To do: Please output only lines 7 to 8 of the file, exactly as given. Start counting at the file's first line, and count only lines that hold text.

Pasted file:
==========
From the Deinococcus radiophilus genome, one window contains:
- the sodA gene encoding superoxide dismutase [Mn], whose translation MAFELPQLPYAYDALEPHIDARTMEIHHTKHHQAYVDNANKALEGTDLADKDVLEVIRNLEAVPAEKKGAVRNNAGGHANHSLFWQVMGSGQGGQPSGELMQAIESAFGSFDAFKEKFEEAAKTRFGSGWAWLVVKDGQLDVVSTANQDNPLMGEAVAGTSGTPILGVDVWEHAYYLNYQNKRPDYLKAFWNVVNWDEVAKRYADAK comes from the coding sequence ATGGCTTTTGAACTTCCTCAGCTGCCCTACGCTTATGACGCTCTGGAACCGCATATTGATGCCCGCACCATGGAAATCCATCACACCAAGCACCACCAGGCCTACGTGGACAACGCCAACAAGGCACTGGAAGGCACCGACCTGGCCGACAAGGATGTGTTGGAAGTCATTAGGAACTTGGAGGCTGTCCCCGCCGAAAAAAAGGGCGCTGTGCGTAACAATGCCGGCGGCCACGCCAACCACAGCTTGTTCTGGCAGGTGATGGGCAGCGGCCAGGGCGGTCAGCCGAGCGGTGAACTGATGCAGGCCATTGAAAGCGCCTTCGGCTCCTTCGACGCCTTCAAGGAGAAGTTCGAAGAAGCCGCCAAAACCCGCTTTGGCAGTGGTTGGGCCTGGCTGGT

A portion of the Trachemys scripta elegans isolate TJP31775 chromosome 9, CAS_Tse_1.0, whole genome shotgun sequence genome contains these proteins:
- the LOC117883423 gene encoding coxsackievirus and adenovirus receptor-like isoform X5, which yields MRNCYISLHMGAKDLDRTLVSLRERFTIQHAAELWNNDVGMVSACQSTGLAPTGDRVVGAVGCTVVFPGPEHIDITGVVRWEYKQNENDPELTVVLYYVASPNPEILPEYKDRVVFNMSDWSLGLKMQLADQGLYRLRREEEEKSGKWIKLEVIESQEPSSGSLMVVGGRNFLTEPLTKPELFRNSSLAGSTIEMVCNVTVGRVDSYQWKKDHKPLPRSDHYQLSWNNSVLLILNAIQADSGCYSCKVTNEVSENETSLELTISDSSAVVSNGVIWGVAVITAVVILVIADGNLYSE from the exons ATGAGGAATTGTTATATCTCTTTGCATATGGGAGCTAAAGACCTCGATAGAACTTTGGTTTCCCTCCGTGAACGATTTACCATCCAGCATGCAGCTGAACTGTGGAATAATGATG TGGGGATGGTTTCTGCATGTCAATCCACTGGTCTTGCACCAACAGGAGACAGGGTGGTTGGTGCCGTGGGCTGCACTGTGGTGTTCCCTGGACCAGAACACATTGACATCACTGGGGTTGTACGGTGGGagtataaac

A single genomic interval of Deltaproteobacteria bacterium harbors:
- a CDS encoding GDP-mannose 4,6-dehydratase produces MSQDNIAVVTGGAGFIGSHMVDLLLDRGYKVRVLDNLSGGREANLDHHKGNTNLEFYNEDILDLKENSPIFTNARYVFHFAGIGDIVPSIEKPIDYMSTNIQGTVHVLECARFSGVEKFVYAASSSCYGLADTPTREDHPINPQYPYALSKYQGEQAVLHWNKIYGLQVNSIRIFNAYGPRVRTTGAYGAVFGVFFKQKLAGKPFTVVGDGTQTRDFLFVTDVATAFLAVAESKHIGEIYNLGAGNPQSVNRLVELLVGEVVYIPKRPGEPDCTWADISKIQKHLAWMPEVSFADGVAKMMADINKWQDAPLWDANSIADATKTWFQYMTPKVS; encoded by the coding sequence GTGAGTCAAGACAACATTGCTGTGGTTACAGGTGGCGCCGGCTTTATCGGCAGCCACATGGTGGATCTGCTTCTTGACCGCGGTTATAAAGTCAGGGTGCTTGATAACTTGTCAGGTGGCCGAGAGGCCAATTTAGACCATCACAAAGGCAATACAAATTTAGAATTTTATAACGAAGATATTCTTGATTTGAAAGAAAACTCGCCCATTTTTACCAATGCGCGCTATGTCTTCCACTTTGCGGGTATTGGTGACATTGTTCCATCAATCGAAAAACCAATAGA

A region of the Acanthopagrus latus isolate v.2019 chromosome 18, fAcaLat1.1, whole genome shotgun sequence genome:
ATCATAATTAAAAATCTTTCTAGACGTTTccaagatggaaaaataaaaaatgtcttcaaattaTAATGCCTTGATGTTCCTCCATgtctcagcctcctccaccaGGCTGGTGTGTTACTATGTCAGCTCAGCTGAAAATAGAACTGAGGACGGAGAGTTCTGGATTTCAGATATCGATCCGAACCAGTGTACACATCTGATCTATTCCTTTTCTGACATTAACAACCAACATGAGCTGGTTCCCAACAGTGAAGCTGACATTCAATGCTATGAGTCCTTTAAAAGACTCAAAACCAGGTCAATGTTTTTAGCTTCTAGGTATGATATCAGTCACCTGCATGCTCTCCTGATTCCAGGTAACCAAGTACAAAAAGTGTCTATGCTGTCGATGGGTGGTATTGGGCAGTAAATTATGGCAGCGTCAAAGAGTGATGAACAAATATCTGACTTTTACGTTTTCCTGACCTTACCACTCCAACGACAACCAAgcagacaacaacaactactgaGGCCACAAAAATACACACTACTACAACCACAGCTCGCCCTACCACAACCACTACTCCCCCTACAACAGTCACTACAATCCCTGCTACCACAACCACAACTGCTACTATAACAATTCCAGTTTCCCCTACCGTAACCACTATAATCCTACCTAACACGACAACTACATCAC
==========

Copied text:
A region of the Acanthopagrus latus isolate v.2019 chromosome 18, fAcaLat1.1, whole genome shotgun sequence genome:
ATCATAATTAAAAATCTTTCTAGACGTTTccaagatggaaaaataaaaaatgtcttcaaattaTAATGCCTTGATGTTCCTCCATgtctcagcctcctccaccaGGCTGGTGTGTTACTATGTCAGCTCAGCTGAAAATAGAACTGAGGACGGAGAGTTCTGGATTTCAGATATCGATCCGAACCAGTGTACACATCTGATCTATTCCTTTTCTGACATTAACAACCAACATGAGCTGGTTCCCAACAGTGAAGCTGACATTCAATGCTATGAGTCCTTTAAAAGACTCAAAACCAGGTCAATGTTTTTAGCTTCTAGGTATGATATCAGTCACCTGCATGCTCTCCTGATTCCAGGTAACCAAGTACAAAAAGTGTCTATGCTGTCGATGGGTGGTATTGGGCAGTAAATTATGGCAGCGTCAAAGAGTGATGAACAAATATCTGACTTTTACGTTTTCCTGACCTTACCACTCCAACGACAACCAAgcagacaacaacaactactgaGGCCACAAAAATACACACTACTACAACCACAGCTCGCCCTACCACAACCACTACTCCCCCTACAACAGTCACTACAATCCCTGCTACCACAACCACAACTGCTACTATAACAATTCCAGTTTCCCCTACCGTAACCACTATAATCCTACCTAACACGACAACTACATCAC